‘Emigré,’ a musical drama about Shanghai’s Jewish community during WWII, makes its US premiere


(New York Jewish Week) — In the days after Kristallnacht in 1938, two German Jewish brothers flee their Berlin home for a place halfway across the world: Shanghai, where they join a community of thousands of other Jewish refugees — and confront a Chinese population devastated by their own war with Japan. 

One brother, Otto, who had been a rabbinical student, is determined to preserve his Jewish heritage and lineage while living abroad. The other, Josef, a doctor, visits a traditional Chinese herbal medicine shop, where he meets and falls in love with a Chinese woman named Lina — much to their families’ dismay.

Josef and Otto’s experience in China is the core of “Emigré,” a new “semi-staged musical drama” that will have its U.S. premiere at the New York Philharmonic at Lincoln Center at the end of the month. 

The plot and its characters may be fictional but the broad strokes of the story are very real: At the onset of World War II, around 20,000 European Jews fled to Shanghai, one of the few places at the time where immigrants could arrive without a visa. Much of that small but significant chapter of Jewish and Chinese history is preserved at the Shanghai Jewish Refugees Museum, which, as it happens, held a pop-up exhibition in New York last summer.

“It’s a somewhat esoteric piece of history that even a lot of modern-day Jews don’t know about,” composer Aaron Zigman, who has composed more than 60 film scores, including for the hit “The Notebook,” told the New York Jewish Week. 

Zigman, who said he has been a “student of the Holocaust since I was 7,” wrote “Emigré” in collaboration with Long Yu, the conductor of the China Philharmonic and Shanghai Symphony Orchestra. Their collaboration began nearly four years ago when Yu reached out to Zigman about working on a piece together inspired by his grandfather’s stories. Yu’s grandfather, also a composer, was a longtime teacher at the Shanghai Conservatory of Music where, in the 1930s and 40s, many of his friends, students and contemporaries were Jewish.

“It was something that, myself, I couldn’t turn down, and Long Yu stressed that this was his most important project,” Zigman, who is Jewish, explained.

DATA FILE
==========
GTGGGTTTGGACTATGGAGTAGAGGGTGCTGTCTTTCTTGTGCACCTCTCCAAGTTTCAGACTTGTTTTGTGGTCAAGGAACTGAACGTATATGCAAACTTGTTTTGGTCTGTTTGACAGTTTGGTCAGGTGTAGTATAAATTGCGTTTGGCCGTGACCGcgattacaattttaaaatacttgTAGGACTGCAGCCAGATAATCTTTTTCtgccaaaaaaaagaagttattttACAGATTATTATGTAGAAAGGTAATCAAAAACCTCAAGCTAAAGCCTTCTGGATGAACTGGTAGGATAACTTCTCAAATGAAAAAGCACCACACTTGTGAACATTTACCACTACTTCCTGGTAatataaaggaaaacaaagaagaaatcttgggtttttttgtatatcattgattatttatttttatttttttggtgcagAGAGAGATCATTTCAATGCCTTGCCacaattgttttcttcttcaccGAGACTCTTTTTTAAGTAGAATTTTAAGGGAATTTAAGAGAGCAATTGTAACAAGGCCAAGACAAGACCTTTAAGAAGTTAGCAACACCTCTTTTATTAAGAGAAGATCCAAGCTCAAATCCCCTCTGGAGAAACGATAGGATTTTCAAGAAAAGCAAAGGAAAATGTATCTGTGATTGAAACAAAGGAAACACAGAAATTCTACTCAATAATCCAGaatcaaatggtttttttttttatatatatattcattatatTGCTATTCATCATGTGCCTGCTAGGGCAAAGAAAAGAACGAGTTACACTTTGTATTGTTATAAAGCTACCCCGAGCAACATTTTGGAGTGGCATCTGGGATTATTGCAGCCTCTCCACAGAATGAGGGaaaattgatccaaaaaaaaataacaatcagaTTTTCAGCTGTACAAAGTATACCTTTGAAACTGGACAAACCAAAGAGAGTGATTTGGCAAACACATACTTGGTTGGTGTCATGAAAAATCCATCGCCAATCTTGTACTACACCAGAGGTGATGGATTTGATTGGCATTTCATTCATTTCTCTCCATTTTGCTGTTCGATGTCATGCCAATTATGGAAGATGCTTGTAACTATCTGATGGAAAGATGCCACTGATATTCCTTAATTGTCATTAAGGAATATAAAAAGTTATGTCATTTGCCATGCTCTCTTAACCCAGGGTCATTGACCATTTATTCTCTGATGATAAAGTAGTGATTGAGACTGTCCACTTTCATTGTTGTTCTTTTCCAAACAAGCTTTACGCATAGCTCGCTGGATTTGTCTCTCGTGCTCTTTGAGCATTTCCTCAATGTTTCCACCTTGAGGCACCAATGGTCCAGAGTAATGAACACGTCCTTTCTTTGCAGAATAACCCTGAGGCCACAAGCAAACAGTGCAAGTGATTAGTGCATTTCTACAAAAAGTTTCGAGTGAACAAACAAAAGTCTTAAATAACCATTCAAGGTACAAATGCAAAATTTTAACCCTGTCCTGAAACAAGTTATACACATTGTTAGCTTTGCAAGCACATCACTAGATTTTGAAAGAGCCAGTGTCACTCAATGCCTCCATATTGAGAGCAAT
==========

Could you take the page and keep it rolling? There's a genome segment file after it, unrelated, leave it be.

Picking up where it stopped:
Long Yu and Aaron Zigman are the composers and creators of “Emigré.” (Pan Shiyi, Dario Acosta)

The resulting production is a 90-minute, semi-staged oratorio, a large-scale musical work for orchestra and voices. It’s about two communities united by war and destruction — “One of the things that the Chinese and Jews had very much in common was that they both were a persecuted culture,” Zigman said — and yet, these distinct groups remained wary of each other because of their mutual desire to maintain traditions that were thousands of years old. 

The piece was commissioned by both the Shanghai Symphony Orchestra and the New York Philharmonic, which have had a partnership since 2014. Zigman and Yu brought on lyricists Mark Campbell and Brock Walsh to write the libretto. 

“It’s really important for the world to see stories of one country taking care of another group of people by letting them come in,” Campbell said. “It may be simplistic to talk that way, but for me, that’s what the message is.”

The oratorio premiered in Shanghai at the Shanghai Symphony Orchestra in November, which Zigman said was “such a meaningful experience.”

“I was so humbled that the audience really took it in a very visceral way and really was into it,” he added. 

The same multicultural cast will arrive in New York for the Philharmonic performances later this month, where the concert will be preceded by a talk with Michael Blumenthal, the former U.S. Secretary of the Treasury under President Jimmy Carter, and Lawrence Tribe, the Harvard legal scholar, both of whom were raised in Shanghai as the children of Jewish immigrants. The talk will be moderated by Jonathan Kaufman, a journalist and the author of “The Last Kings of Shanghai: The Rival Jewish Dynasties That Helped Create Modern China,” which Zigman said helped inform the creation of “Emigré.”

A Jewish girl and her Chinese friends in the Shanghai Ghetto during World War II, from the collection of the Shanghai Jewish Refugees Museum. (Wikimedia Commons)

“The survivors of the Holocaust and the survivors of this period of history are reaching the end of an era so to speak,” Zigman said. “I find it very compelling and wonderful that Blumenthal and Tribe have agreed to be interviewed.”

After the two New York performances on Feb. 29 and Mar. 1, the creators hope that it will be produced by other orchestras around the world. A recording of the Shanghai performance under the German record label Deutsche Grammophon will be released sometime this year.

“It’s a total treatise on humanity in so many ways,” Zigman added. “I always find it amazing when I conduct an orchestra that is filled with all kinds of melodies and cultures and religions — music just speaks a language all unto itself.”

Performances of “Emigré” are on Feb. 29 at 7:30 p.m. and Mar. 1 at 8:00 p.m. Tickets range from $118-$382 and include access to the pre-concert talk. Find more information here.